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ZAP approves variances for townhome project despite objections

Monday, May 23, 2011 by Elizabeth Pagano

The first test of the redevelopment exception in the Barton Springs Zone had a difficult time at the Zoning and Platting Commission Tuesday night, despite claims that it went well beyond the requirements of the exemption.


“This is a significantly less intense project than what was previously approved for the site. Previously a large commercial office and retail project was approved on the site,” said applicant John Burnham. “This is much more compatible with the neighborhood.”


Developers of the Tarlton 360 Townhomes came before the commission to ask for variances to increase floor-to-area ratio, permit construction on a slope, and increase building height from 40 to 53 feet. The 16-acre mixed-use project consists of 229 residential units, approximately 75,819 square feet of office, 8,300 square feet of retail space and 3,500 square feet for restaurant use.


“I’ve appeared before this commission for 35 years, and this is the most complicated site plan I have ever encountered by far,” said attorney David Armbrust. “I do want to emphasize that nothing has changed since we were here in May of 2010, since we were at City Council in June of 2010. The site plan is exactly the same.”


Nonetheless, the South Bee Caves Woods Neighborhood Association, who once supported the development, changed its opinion and showed up to speak in opposition at the Zoning and Platting Commission.


“One thing that I want to make clear right out of the chute is what changed. We’ve heard that nothing changed, but what did change is the neighborhood read the TIA (traffic impact analysis.) We were not actually provided the TIA prior to the meeting where we took our first vote,” said Mark May.


Burnham stated the development would reduce traffic, compared to the old Cinemark theater or a potential office building. Neighbors argued that the nature of residential traffic is different.


Opponents questioned the veracity of claims that only 5 percent of traffic would turn north on Walsh Tarlton Lane when exiting the development. To the north are grocery stores and schools, as well as an already congested intersection at Loop 360 and Walsh Tarlton Lane, for which the development itself is presumably named.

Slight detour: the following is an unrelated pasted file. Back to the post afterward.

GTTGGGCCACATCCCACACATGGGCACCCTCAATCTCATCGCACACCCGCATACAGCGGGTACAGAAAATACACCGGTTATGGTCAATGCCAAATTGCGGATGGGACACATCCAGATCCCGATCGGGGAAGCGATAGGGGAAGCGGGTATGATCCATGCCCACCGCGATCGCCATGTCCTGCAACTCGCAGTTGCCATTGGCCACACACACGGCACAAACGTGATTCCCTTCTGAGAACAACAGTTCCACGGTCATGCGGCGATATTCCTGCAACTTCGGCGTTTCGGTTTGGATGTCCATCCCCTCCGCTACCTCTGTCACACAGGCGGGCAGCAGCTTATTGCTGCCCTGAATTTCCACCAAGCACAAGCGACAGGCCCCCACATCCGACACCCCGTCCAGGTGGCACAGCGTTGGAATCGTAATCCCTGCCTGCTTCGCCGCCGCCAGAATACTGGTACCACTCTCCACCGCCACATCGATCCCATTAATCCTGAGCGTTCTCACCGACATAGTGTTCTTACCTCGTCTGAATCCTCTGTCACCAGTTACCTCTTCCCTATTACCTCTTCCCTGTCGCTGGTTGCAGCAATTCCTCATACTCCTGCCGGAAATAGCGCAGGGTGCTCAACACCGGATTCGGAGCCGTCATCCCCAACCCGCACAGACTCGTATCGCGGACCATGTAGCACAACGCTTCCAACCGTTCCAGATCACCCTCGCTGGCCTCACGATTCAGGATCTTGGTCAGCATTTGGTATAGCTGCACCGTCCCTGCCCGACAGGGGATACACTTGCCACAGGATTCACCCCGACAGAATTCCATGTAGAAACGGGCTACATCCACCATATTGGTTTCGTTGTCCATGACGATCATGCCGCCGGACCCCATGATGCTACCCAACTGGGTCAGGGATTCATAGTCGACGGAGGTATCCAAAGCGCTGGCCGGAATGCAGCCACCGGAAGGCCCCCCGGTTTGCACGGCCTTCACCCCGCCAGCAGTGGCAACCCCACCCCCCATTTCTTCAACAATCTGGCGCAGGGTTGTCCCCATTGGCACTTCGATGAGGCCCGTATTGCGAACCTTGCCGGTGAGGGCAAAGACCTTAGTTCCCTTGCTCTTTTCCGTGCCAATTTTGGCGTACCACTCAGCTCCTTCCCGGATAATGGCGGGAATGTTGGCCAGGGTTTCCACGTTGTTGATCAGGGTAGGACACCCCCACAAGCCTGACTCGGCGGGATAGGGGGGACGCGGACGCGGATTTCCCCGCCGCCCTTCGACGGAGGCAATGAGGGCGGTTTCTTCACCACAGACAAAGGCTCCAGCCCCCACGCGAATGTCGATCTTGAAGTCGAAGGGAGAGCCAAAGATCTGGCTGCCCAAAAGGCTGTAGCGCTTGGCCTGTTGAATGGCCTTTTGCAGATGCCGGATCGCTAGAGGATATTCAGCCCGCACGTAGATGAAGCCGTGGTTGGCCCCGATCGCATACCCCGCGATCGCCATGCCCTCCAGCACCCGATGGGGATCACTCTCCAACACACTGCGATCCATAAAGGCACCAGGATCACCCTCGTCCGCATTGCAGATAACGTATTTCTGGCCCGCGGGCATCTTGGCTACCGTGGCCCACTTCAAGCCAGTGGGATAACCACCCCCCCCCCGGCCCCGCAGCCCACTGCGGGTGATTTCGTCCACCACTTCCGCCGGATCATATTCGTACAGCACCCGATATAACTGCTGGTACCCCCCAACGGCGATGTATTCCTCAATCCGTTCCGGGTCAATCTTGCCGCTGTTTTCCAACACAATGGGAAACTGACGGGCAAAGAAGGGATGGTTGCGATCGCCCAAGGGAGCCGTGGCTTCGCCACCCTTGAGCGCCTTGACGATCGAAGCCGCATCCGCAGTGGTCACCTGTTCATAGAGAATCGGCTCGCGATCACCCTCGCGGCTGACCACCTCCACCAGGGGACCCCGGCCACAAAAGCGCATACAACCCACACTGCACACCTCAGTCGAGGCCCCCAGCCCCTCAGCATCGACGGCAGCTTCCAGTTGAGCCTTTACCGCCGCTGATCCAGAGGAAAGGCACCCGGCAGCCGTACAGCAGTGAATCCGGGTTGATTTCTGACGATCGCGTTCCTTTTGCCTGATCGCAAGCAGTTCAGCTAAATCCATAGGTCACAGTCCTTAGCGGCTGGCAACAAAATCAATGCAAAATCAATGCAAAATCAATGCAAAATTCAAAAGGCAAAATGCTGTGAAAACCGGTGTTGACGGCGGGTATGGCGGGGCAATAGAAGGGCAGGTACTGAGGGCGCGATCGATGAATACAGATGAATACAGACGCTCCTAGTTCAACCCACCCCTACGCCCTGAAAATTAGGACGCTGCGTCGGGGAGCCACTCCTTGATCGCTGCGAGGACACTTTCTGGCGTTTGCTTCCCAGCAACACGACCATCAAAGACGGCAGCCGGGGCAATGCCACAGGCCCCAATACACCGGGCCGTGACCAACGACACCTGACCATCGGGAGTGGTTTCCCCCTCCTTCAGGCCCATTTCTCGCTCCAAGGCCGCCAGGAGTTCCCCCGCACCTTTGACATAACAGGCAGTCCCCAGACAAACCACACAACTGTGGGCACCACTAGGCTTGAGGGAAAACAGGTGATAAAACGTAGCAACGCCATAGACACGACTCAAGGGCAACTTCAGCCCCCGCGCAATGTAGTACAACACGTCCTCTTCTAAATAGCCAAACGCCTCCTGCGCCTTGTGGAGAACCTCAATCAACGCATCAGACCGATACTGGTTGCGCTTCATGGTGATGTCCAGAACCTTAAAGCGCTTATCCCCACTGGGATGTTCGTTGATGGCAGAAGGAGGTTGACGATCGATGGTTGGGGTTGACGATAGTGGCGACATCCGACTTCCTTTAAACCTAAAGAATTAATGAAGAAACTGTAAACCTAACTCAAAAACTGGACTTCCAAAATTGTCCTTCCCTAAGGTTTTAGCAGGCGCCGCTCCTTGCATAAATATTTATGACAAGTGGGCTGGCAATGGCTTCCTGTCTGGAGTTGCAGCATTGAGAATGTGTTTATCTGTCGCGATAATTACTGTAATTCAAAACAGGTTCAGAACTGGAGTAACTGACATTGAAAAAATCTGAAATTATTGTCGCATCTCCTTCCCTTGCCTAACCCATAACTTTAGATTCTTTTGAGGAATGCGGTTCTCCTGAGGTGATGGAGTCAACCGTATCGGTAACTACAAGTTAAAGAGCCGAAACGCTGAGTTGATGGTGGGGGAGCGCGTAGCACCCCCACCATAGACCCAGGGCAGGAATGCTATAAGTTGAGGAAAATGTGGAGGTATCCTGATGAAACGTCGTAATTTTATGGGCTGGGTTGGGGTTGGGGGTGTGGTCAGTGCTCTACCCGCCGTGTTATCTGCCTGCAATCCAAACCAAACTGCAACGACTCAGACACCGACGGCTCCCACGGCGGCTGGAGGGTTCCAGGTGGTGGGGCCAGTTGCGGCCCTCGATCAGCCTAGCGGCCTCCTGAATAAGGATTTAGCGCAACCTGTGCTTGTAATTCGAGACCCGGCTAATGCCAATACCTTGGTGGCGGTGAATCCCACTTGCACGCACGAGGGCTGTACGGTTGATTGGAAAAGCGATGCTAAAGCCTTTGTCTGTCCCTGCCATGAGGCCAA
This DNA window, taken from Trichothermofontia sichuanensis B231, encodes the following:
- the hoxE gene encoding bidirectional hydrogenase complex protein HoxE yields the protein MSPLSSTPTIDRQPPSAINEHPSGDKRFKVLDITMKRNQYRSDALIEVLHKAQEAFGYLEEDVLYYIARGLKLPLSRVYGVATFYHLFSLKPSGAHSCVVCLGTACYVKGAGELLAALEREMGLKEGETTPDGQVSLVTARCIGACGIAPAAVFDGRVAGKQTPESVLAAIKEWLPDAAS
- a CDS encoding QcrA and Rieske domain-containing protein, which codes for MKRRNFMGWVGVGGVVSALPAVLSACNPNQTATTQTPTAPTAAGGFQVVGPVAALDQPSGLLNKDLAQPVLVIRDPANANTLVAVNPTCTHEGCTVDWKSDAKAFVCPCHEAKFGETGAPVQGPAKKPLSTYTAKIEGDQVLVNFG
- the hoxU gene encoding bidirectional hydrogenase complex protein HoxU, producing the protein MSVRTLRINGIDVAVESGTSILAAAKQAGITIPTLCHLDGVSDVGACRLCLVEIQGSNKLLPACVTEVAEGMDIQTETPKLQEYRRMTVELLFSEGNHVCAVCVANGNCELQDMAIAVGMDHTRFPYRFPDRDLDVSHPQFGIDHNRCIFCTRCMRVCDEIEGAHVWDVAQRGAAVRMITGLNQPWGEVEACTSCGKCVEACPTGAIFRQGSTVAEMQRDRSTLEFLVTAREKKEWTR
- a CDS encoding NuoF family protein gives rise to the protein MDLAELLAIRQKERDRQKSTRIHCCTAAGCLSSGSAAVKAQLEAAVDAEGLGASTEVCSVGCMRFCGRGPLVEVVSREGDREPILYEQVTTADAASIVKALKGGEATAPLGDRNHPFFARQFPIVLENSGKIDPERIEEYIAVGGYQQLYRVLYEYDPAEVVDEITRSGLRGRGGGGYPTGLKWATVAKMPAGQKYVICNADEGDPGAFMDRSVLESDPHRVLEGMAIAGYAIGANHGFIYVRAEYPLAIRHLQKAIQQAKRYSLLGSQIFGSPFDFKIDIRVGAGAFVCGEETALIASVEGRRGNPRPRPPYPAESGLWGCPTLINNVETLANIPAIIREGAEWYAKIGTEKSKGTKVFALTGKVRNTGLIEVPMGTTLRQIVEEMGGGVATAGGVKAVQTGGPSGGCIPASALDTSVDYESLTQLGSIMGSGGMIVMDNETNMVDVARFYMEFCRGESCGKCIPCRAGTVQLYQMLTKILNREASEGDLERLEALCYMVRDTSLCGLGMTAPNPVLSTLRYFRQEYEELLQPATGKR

“If you look at the percentage of traffic that they are actually adding to the intersection of Loop 360 and Walsh Tarlton, it’s about 3 percent of total traffic at that intersection,” explained HDR Senior Project Manager Kathy Hornaday, after an extended conversation about how TIAs are conducted.


“I know one of the things that neighborhoods typically rely on to defeat a project is the TIA,” said Commissioner Sandra Baldridge. “I don’t know if any of us know that there is any more or any less validity to a TIA then we know what the weather is going to be tomorrow.”


After debating the relative merits of TIAs for almost two hours, Chair Betty Baker spoke to her commissioners, noting that the requested variances did not, in fact, address traffic.


The commission voted, then reconsidered, then voted again, ultimately approving the variances 4-1. Vice Chair Patricia Seeger voted against and Commissioner Gregory Bourgeois abstained.


The variances were approved on the condition that one building, comprised of three townhome units, be removed. This will reduce impervious cover on the site by about 2200 square feet.


The commission also recommended that City Council extend a managed growth agreement five years, instead of 10.


Baker and other board members bristled at the mention of a proposed 10-year managed growth agreement, which would freeze standards of development for its duration. “You let the cat out of the bag when you told us about it,” said Baker.


Burnham claimed the development had “significantly better environmental protection than what is required under the redevelopment exception.” He pointed to the removal of the non-operational Cinemark building, an increase to the city’s tax base, parkland dedication fees of $150,000 to the City of Austin, and an increase of natural area from 30 to 40 percent as proof of this statement.


Under the redevelopment exception, developers are allowed to build up to the previously existing impervious cover percentage instead of the normal 15 percent. In the case of the Tarlton 360 Townhomes development, this means builders are allowed approximately 54 percent impervious cover.

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